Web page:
Appellate Defenders Role in Parole

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Release Date: 
Wednesday, October 14, 2020

Luis began his service at the Office of the Appellate Defender in NYC in August, focusing on bringing community resources for clients reentering society. Below, he talks about the importance of relationship building and advocacy for clients while they are incarcerated.

For the person who is in the pre-trial process, their main feeling is anxiety, but for the person who is incarcerated its depression and navigating the realities of life in prison can be traumatizing and isolating. Talking with Stephen Strother, a senior staff attorney with the Office of the Appellate Defender (OAD), for his clients he is one of their few, if not only, contacts on the outside and says that is why building relationships are so important. One of the special and unique things that appellate attorneys do, especially OAD, is to center their client and their client’s life experiences as much as possible and provide holistic support beyond the legal defense in the appellate and parole process. Strother said, “we focus on storytelling,” foregrounding the story of the client, referring to them by name, starting with their background and life as opposed to only focusing on the particulars of the crime. In essence, trying to remind the gatekeepers of the system, be it the appellate judges or parole board, that the client is a person. Hopefully in the process they’ll remind the client of that as well.


The reality though, is that many incarcerated individuals feel lost about how to break through cycles of violence, trauma, or have hope in a criminal justice system riddled with problems. The Citizens’ Inquiry on Parole and Criminal Justice, a report published in 1975, found that the parole system had failed dramatically and that the Parole Board’s decision-making process was,

“based on an assessment of an inmate’s rehabilitation rested on a faulty theory, since the theory of rehabilitation includes vague, subjective notions of moral character and future conduct, there is no way that the parole board can measure the degree of an inmate’s rehabilitation.”i

In the intervening 45 years very little about the system has changed. Carol Shapiro, a former member of the Parole Board, who quit after two years, said of the process that commissioners often get the case and files the day they see the person, that while one commissioner is interviewing, the others might be reviewing the file of the next person. In terms of how determinations were made she said, “For some, the offense is it, no matter what. For some, it’s the victim impact [statement]. Everyone has their own values and draws different lines in the sand.”ii What she describes is a system that is inundated and lacks clear standards with which to evaluate individuals.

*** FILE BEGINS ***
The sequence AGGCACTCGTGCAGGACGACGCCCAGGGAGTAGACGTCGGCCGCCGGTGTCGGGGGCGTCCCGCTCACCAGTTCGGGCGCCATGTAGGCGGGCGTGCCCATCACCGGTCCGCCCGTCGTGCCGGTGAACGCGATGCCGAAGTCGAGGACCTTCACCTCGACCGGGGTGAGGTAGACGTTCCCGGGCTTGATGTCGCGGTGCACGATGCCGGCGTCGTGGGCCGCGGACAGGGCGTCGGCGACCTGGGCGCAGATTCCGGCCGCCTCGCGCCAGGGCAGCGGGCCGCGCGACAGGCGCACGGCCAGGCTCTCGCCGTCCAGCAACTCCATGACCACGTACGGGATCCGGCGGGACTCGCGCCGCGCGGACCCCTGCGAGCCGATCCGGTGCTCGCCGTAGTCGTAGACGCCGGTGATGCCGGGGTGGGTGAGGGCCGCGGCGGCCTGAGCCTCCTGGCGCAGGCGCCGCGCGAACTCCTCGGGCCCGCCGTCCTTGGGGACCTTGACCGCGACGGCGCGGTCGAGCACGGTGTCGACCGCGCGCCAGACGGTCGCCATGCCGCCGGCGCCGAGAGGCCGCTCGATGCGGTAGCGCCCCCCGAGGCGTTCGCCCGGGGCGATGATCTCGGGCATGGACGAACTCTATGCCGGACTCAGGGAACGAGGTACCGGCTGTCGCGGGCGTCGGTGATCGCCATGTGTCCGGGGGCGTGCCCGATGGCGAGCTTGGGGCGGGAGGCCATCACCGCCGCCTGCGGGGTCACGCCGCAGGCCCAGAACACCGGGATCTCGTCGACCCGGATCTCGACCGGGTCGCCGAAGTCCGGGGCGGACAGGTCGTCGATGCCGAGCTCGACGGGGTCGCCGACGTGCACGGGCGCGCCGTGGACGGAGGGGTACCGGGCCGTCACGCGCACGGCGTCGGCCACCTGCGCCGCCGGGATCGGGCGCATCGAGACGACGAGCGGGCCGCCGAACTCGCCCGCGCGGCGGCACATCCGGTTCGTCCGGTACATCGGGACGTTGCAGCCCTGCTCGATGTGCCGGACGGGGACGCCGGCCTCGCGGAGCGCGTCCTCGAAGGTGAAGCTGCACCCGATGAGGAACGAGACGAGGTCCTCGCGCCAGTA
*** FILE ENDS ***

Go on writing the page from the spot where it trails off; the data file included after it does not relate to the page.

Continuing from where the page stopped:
Appellate defenders like the staff at OAD know the odds are against their clients and success rates are very low. According to the Bureau of Justice Statistics, roughly 6.7 percent of appeals reviewed on the merits were successfully reversed.iii OAD staff attorney Kat Pecore said when the success rate is so low, we have to rethink how we define “success”. That is why OAD continues to support clients leading up to the appeals and afterwards. Helping clients with their parole hearings by putting together packets, developing re-entry plans, and providing coaching so that they can tell their stories in a way that will reach Parole Board members. OAD staff advocate for their clients on correctional facility conditions to make sure they are receiving proper care and are being treated fairly. Individually, staff attorneys are involved in community and professional groups to share information on what works and try to find small ways to advocate for change within the system. Pecore said I don’t look at it as only doing what’s defined in my job, but what I can do to fully represent and help my client.

i Jennifer Gonnerman, “Prepping for Parole” New Yorker, 25 Nov 2019.

ii Ibid. iii Nicole L. Waters, Anna Gallegos, and James Green. “Criminal Appeals in State Courts” U.S. Department of Justice Office of Justice Programs Bureau of Justice Statistics. Bulletin NCJ 248874, Sept 2015.